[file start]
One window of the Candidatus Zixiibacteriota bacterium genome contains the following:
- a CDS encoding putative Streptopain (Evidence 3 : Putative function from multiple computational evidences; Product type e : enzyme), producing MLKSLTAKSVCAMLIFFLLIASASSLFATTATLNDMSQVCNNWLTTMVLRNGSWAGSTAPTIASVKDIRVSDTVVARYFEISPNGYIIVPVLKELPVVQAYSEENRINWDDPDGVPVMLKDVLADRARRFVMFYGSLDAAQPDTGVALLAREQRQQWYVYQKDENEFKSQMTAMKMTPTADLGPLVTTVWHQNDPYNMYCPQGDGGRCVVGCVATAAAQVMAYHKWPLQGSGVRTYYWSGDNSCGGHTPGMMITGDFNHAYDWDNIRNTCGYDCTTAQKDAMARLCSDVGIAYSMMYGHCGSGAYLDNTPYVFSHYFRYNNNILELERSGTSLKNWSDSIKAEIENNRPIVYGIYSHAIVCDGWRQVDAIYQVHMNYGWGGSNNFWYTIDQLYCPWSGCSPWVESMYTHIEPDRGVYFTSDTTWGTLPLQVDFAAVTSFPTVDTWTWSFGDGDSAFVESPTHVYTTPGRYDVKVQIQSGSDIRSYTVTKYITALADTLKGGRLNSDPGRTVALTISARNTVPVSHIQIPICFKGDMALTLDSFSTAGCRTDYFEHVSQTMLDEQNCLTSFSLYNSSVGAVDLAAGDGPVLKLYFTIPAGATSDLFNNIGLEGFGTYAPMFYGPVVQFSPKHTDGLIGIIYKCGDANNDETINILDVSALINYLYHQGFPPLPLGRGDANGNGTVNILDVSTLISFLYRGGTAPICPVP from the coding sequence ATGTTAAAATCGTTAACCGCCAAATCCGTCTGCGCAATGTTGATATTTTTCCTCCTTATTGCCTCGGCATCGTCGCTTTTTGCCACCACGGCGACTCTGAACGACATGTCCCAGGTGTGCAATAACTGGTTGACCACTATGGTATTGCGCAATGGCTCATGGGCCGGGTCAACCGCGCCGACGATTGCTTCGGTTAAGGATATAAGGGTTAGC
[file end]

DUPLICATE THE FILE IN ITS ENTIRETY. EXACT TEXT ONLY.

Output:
One window of the Candidatus Zixiibacteriota bacterium genome contains the following:
- a CDS encoding putative Streptopain (Evidence 3 : Putative function from multiple computational evidences; Product type e : enzyme), producing MLKSLTAKSVCAMLIFFLLIASASSLFATTATLNDMSQVCNNWLTTMVLRNGSWAGSTAPTIASVKDIRVSDTVVARYFEISPNGYIIVPVLKELPVVQAYSEENRINWDDPDGVPVMLKDVLADRARRFVMFYGSLDAAQPDTGVALLAREQRQQWYVYQKDENEFKSQMTAMKMTPTADLGPLVTTVWHQNDPYNMYCPQGDGGRCVVGCVATAAAQVMAYHKWPLQGSGVRTYYWSGDNSCGGHTPGMMITGDFNHAYDWDNIRNTCGYDCTTAQKDAMARLCSDVGIAYSMMYGHCGSGAYLDNTPYVFSHYFRYNNNILELERSGTSLKNWSDSIKAEIENNRPIVYGIYSHAIVCDGWRQVDAIYQVHMNYGWGGSNNFWYTIDQLYCPWSGCSPWVESMYTHIEPDRGVYFTSDTTWGTLPLQVDFAAVTSFPTVDTWTWSFGDGDSAFVESPTHVYTTPGRYDVKVQIQSGSDIRSYTVTKYITALADTLKGGRLNSDPGRTVALTISARNTVPVSHIQIPICFKGDMALTLDSFSTAGCRTDYFEHVSQTMLDEQNCLTSFSLYNSSVGAVDLAAGDGPVLKLYFTIPAGATSDLFNNIGLEGFGTYAPMFYGPVVQFSPKHTDGLIGIIYKCGDANNDETINILDVSALINYLYHQGFPPLPLGRGDANGNGTVNILDVSTLISFLYRGGTAPICPVP from the coding sequence ATGTTAAAATCGTTAACCGCCAAATCCGTCTGCGCAATGTTGATATTTTTCCTCCTTATTGCCTCGGCATCGTCGCTTTTTGCCACCACGGCGACTCTGAACGACATGTCCCAGGTGTGCAATAACTGGTTGACCACTATGGTATTGCGCAATGGCTCATGGGCCGGGTCAACCGCGCCGACGATTGCTTCGGTTAAGGATATAAGGGTTAGC